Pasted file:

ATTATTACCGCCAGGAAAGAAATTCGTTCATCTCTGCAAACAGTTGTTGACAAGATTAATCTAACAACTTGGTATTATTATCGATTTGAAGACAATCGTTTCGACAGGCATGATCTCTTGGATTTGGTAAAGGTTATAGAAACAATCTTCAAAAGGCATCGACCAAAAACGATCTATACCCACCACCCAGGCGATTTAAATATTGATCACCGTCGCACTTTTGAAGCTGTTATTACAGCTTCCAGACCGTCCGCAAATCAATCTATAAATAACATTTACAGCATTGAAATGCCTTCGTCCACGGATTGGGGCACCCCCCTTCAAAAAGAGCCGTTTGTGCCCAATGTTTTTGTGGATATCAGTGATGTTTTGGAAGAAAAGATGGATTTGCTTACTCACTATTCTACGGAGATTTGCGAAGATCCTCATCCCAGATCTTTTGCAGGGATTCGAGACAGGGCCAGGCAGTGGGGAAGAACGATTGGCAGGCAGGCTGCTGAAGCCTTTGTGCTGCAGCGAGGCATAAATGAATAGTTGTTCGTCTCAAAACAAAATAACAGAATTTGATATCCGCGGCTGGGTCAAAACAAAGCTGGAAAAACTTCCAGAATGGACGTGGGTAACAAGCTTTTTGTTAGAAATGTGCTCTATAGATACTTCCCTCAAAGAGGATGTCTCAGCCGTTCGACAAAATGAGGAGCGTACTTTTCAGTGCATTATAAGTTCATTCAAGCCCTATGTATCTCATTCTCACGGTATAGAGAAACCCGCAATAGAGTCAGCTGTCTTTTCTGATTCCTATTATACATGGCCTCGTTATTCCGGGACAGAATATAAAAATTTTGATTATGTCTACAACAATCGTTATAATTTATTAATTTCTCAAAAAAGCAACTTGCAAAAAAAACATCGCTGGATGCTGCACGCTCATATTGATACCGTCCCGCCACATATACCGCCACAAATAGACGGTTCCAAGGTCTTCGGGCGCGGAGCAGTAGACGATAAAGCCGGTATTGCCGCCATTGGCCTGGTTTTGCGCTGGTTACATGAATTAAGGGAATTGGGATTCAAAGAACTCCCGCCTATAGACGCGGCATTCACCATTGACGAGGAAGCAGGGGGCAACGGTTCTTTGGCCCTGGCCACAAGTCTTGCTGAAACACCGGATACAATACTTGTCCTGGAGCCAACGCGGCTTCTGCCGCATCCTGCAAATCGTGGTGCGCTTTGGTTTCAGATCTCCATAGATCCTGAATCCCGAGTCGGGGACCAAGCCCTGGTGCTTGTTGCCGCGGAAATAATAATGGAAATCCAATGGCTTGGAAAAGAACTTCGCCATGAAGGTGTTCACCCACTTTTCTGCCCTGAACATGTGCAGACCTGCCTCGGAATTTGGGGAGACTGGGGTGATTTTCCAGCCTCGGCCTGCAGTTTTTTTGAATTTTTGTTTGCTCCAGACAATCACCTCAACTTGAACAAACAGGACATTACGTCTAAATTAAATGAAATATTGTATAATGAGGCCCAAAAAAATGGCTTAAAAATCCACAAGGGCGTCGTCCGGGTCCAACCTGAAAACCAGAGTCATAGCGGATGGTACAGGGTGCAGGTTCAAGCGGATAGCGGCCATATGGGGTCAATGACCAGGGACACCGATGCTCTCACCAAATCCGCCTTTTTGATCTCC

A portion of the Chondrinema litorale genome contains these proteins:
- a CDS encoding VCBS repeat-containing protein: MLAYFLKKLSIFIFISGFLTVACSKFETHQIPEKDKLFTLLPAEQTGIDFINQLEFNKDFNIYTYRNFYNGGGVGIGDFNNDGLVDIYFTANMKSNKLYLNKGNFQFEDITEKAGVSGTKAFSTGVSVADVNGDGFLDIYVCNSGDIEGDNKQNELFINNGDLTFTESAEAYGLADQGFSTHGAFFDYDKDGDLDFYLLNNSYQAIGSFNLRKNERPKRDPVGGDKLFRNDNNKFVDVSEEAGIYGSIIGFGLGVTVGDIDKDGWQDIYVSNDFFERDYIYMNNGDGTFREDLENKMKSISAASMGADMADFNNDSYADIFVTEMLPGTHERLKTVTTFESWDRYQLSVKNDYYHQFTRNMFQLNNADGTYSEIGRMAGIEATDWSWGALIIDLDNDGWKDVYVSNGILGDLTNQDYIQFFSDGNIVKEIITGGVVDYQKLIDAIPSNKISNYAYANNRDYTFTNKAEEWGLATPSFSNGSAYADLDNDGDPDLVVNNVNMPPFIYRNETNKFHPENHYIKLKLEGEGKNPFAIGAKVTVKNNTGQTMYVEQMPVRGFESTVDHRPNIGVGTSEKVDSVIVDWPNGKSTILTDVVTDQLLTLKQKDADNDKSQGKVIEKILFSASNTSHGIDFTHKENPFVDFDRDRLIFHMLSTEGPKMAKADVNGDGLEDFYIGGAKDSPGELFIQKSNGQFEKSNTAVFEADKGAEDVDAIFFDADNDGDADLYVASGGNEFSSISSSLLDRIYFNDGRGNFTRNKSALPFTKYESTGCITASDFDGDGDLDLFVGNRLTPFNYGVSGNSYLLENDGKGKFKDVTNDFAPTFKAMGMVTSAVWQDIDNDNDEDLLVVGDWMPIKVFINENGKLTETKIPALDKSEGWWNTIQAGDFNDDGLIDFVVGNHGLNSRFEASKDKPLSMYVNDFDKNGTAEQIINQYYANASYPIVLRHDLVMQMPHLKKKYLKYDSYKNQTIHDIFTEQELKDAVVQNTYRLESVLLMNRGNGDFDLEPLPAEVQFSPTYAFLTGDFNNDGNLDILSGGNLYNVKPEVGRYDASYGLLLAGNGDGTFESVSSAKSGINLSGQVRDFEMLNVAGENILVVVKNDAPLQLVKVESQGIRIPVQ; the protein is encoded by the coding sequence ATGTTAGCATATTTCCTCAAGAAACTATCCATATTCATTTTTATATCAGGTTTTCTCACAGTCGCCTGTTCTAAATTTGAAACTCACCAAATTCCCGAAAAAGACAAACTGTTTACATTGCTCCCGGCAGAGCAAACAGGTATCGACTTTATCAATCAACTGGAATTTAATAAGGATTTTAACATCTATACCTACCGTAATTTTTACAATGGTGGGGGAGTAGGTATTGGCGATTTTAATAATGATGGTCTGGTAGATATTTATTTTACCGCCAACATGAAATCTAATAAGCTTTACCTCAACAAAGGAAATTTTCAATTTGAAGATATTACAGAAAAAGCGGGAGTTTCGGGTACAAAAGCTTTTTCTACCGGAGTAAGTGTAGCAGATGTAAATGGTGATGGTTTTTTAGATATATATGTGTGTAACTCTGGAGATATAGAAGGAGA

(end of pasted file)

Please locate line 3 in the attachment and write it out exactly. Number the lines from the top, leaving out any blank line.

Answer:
- a CDS encoding VCBS repeat-containing protein: MLAYFLKKLSIFIFISGFLTVACSKFETHQIPEKDKLFTLLPAEQTGIDFINQLEFNKDFNIYTYRNFYNGGGVGIGDFNNDGLVDIYFTANMKSNKLYLNKGNFQFEDITEKAGVSGTKAFSTGVSVADVNGDGFLDIYVCNSGDIEGDNKQNELFINNGDLTFTESAEAYGLADQGFSTHGAFFDYDKDGDLDFYLLNNSYQAIGSFNLRKNERPKRDPVGGDKLFRNDNNKFVDVSEEAGIYGSIIGFGLGVTVGDIDKDGWQDIYVSNDFFERDYIYMNNGDGTFREDLENKMKSISAASMGADMADFNNDSYADIFVTEMLPGTHERLKTVTTFESWDRYQLSVKNDYYHQFTRNMFQLNNADGTYSEIGRMAGIEATDWSWGALIIDLDNDGWKDVYVSNGILGDLTNQDYIQFFSDGNIVKEIITGGVVDYQKLIDAIPSNKISNYAYANNRDYTFTNKAEEWGLATPSFSNGSAYADLDNDGDPDLVVNNVNMPPFIYRNETNKFHPENHYIKLKLEGEGKNPFAIGAKVTVKNNTGQTMYVEQMPVRGFESTVDHRPNIGVGTSEKVDSVIVDWPNGKSTILTDVVTDQLLTLKQKDADNDKSQGKVIEKILFSASNTSHGIDFTHKENPFVDFDRDRLIFHMLSTEGPKMAKADVNGDGLEDFYIGGAKDSPGELFIQKSNGQFEKSNTAVFEADKGAEDVDAIFFDADNDGDADLYVASGGNEFSSISSSLLDRIYFNDGRGNFTRNKSALPFTKYESTGCITASDFDGDGDLDLFVGNRLTPFNYGVSGNSYLLENDGKGKFKDVTNDFAPTFKAMGMVTSAVWQDIDNDNDEDLLVVGDWMPIKVFINENGKLTETKIPALDKSEGWWNTIQAGDFNDDGLIDFVVGNHGLNSRFEASKDKPLSMYVNDFDKNGTAEQIINQYYANASYPIVLRHDLVMQMPHLKKKYLKYDSYKNQTIHDIFTEQELKDAVVQNTYRLESVLLMNRGNGDFDLEPLPAEVQFSPTYAFLTGDFNNDGNLDILSGGNLYNVKPEVGRYDASYGLLLAGNGDGTFESVSSAKSGINLSGQVRDFEMLNVAGENILVVVKNDAPLQLVKVESQGIRIPVQ; the protein is encoded by the coding sequence ATGTTAGCATATTTCCTCAAGAAACTATCCATATTCATTTTTATATCAGGTTTTCTCACAGTCGCCTGTTCTAAATTTGAAACTCACCAAATTCCCGAAAAAGACAAACTGTTTACATTGCTCCCGGCAGAGCAAACAGGTATCGACTTTATCAATCAACTGGAATTTAATAAGGATTTTAACATCTATACCTACCGTAATTTTTACAATGGTGGGGGAGTAGGTATTGGCGATTTTAATAATGATGGTCTGGTAGATATTTATTTTACCGCCAACATGAAATCTAATAAGCTTTACCTCAACAAAGGAAATTTTCAATTTGAAGATATTACAGAAAAAGCGGGAGTTTCGGGTACAAAAGCTTTTTCTACCGGAGTAAGTGTAGCAGATGTAAATGGTGATGGTTTTTTAGATATATATGTGTGTAACTCTGGAGATATAGAAGGAGA